Home
In this issue
April 9, 2014

Jonathan Tobin: Why Did Kerry Lie About Israeli Blame?

Samuel G. Freedman: A resolution 70 years later for a father's unsettling legacy of ashes from Dachau

Jessica Ivins: A resolution 70 years later for a father's unsettling legacy of ashes from Dachau

Kim Giles: Asking for help is not weakness

Kathy Kristof and Barbara Hoch Marcus: 7 Great Growth Israeli Stocks

Matthew Mientka: How Beans, Peas, And Chickpeas Cleanse Bad Cholesterol and Lowers Risk of Heart Disease

Sabrina Bachai: 5 At-Home Treatments For Headaches

The Kosher Gourmet by Daniel Neman Have yourself a matzo ball: The secrets bubby never told you and recipes she could have never imagined

April 8, 2014

Lori Nawyn: At Your Wit's End and Back: Finding Peace

Susan B. Garland and Rachel L. Sheedy: Strategies Married Couples Can Use to Boost Benefits

David Muhlbaum: Smart Tax Deductions Non-Itemizers Can Claim

Jill Weisenberger, M.S., R.D.N., C.D.E : Before You Lose Your Mental Edge

Dana Dovey: Coffee Drinkers Rejoice! Your Cup Of Joe Can Prevent Death From Liver Disease

Chris Weller: Electric 'Thinking Cap' Puts Your Brain Power Into High Gear

The Kosher Gourmet by Marlene Parrish A gift of hazelnuts keeps giving --- for a variety of nutty recipes: Entree, side, soup, dessert

April 4, 2014

Rabbi David Gutterman: The Word for Nothing Means Everything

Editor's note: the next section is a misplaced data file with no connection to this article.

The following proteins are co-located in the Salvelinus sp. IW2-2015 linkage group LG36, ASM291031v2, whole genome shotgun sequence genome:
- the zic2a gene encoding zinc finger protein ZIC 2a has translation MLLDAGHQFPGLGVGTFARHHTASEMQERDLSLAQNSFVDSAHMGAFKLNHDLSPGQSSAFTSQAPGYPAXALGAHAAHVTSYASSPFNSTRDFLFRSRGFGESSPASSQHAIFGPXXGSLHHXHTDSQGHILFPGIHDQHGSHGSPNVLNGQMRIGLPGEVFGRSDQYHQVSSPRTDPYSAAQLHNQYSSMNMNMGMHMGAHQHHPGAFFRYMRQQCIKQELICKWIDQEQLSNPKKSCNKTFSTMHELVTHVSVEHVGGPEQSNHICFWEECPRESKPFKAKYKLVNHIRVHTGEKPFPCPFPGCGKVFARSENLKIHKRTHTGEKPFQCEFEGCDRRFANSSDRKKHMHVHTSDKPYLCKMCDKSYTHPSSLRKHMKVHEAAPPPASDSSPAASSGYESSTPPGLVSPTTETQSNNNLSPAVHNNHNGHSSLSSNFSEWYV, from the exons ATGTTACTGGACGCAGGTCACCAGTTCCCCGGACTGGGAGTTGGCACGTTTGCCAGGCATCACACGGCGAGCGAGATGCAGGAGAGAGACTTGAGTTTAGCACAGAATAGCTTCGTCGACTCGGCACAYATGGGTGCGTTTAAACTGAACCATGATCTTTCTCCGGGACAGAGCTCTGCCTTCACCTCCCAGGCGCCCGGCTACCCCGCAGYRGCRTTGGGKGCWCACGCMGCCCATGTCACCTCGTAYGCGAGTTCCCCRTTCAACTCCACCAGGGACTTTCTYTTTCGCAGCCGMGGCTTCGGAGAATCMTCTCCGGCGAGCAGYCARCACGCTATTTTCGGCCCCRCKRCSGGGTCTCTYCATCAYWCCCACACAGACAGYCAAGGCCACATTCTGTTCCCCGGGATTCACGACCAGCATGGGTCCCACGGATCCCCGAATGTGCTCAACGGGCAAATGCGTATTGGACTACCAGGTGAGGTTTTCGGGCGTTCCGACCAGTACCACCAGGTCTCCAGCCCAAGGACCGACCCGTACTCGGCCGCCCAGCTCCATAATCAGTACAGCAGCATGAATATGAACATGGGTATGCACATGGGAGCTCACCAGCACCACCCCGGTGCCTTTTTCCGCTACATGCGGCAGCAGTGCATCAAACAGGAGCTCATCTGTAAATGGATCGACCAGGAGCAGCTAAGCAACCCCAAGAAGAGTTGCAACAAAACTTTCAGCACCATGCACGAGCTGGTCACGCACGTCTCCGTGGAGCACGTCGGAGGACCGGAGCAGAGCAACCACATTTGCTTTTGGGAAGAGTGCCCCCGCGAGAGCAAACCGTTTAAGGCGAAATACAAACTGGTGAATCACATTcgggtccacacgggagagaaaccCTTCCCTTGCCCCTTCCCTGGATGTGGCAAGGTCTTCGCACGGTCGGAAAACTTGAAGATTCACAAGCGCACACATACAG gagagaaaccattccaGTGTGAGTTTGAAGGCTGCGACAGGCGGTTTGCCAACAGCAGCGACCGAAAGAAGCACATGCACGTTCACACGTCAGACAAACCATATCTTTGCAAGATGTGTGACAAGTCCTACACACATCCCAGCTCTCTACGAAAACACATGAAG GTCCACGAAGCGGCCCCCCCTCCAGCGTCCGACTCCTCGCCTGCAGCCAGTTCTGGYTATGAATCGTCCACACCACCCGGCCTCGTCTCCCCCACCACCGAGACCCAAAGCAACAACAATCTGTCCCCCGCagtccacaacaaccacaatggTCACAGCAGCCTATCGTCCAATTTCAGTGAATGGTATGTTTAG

Charles Krauthammer: Kerry's folly, Chapter 3

Amy Peterson: A life of love: How to build lasting relationships with your children

John Ericson: Older Women: Save Your Heart, Prevent Stroke Don't Drink Diet

John Ericson: Why 50 million Americans will still have spring allergies after taking meds

Cameron Huddleston: Best and Worst Buys of April 2014

Stacy Rapacon: Great Mutual Funds for Young Investors

Sarah Boesveld: Teacher keeps promise to mail thousands of former students letters written by their past selves

The Kosher Gourmet by Sharon Thompson Anyone can make a salad, you say. But can they make a great salad? (SECRETS, TESTED TECHNIQUES + 4 RECIPES, INCLUDING DRESSINGS)

April 2, 2014

Paul Greenberg: Death and joy in the spring

Dan Barry: Should South Carolina Jews be forced to maintain this chimney built by Germans serving the Nazis?

Mayra Bitsko: Save me! An alien took over my child's personality

Frank Clayton: Get happy: 20 scientifically proven happiness activities

Susan Scutti: It's Genetic! Obesity and the 'Carb Breakdown' Gene

Lecia Bushak: Why Hand Sanitizer May Actually Harm Your Health

Stacy Rapacon: Great Funds You Can Own for $500 or Less

Cameron Huddleston: 7 Ways to Save on Home Decor

The Kosher Gourmet by Steve Petusevsky Exploring ingredients as edible-stuffed containers (TWO RECIPES + TIPS & TECHINQUES)